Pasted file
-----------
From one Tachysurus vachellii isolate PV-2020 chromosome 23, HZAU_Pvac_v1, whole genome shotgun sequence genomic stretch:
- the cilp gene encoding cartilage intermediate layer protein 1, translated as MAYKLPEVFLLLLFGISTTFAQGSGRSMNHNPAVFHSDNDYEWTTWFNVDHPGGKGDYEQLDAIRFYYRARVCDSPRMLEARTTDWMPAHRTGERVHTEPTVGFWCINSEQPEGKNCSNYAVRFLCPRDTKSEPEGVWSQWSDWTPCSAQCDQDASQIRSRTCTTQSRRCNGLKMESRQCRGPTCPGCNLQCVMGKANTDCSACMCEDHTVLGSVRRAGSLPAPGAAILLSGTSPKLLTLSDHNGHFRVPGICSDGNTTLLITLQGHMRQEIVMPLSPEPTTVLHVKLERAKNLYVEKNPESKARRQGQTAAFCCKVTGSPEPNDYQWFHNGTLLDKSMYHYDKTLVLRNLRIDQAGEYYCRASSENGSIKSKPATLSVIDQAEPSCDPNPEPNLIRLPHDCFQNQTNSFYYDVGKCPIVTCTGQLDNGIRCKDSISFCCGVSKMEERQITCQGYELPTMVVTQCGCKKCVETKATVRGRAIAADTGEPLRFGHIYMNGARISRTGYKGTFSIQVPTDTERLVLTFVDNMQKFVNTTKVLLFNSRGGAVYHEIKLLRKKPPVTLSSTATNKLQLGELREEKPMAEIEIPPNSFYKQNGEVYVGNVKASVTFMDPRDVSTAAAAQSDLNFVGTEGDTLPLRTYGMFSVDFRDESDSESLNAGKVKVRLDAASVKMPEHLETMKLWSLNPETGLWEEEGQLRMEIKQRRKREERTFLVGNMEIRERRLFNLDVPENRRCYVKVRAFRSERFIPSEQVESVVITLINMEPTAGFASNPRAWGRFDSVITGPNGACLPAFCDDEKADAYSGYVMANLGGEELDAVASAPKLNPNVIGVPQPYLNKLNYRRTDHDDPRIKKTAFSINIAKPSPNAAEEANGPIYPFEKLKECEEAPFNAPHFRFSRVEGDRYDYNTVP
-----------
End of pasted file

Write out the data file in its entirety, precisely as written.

From one Tachysurus vachellii isolate PV-2020 chromosome 23, HZAU_Pvac_v1, whole genome shotgun sequence genomic stretch:
- the cilp gene encoding cartilage intermediate layer protein 1, translated as MAYKLPEVFLLLLFGISTTFAQGSGRSMNHNPAVFHSDNDYEWTTWFNVDHPGGKGDYEQLDAIRFYYRARVCDSPRMLEARTTDWMPAHRTGERVHTEPTVGFWCINSEQPEGKNCSNYAVRFLCPRDTKSEPEGVWSQWSDWTPCSAQCDQDASQIRSRTCTTQSRRCNGLKMESRQCRGPTCPGCNLQCVMGKANTDCSACMCEDHTVLGSVRRAGSLPAPGAAILLSGTSPKLLTLSDHNGHFRVPGICSDGNTTLLITLQGHMRQEIVMPLSPEPTTVLHVKLERAKNLYVEKNPESKARRQGQTAAFCCKVTGSPEPNDYQWFHNGTLLDKSMYHYDKTLVLRNLRIDQAGEYYCRASSENGSIKSKPATLSVIDQAEPSCDPNPEPNLIRLPHDCFQNQTNSFYYDVGKCPIVTCTGQLDNGIRCKDSISFCCGVSKMEERQITCQGYELPTMVVTQCGCKKCVETKATVRGRAIAADTGEPLRFGHIYMNGARISRTGYKGTFSIQVPTDTERLVLTFVDNMQKFVNTTKVLLFNSRGGAVYHEIKLLRKKPPVTLSSTATNKLQLGELREEKPMAEIEIPPNSFYKQNGEVYVGNVKASVTFMDPRDVSTAAAAQSDLNFVGTEGDTLPLRTYGMFSVDFRDESDSESLNAGKVKVRLDAASVKMPEHLETMKLWSLNPETGLWEEEGQLRMEIKQRRKREERTFLVGNMEIRERRLFNLDVPENRRCYVKVRAFRSERFIPSEQVESVVITLINMEPTAGFASNPRAWGRFDSVITGPNGACLPAFCDDEKADAYSGYVMANLGGEELDAVASAPKLNPNVIGVPQPYLNKLNYRRTDHDDPRIKKTAFSINIAKPSPNAAEEANGPIYPFEKLKECEEAPFNAPHFRFSRVEGDRYDYNTVP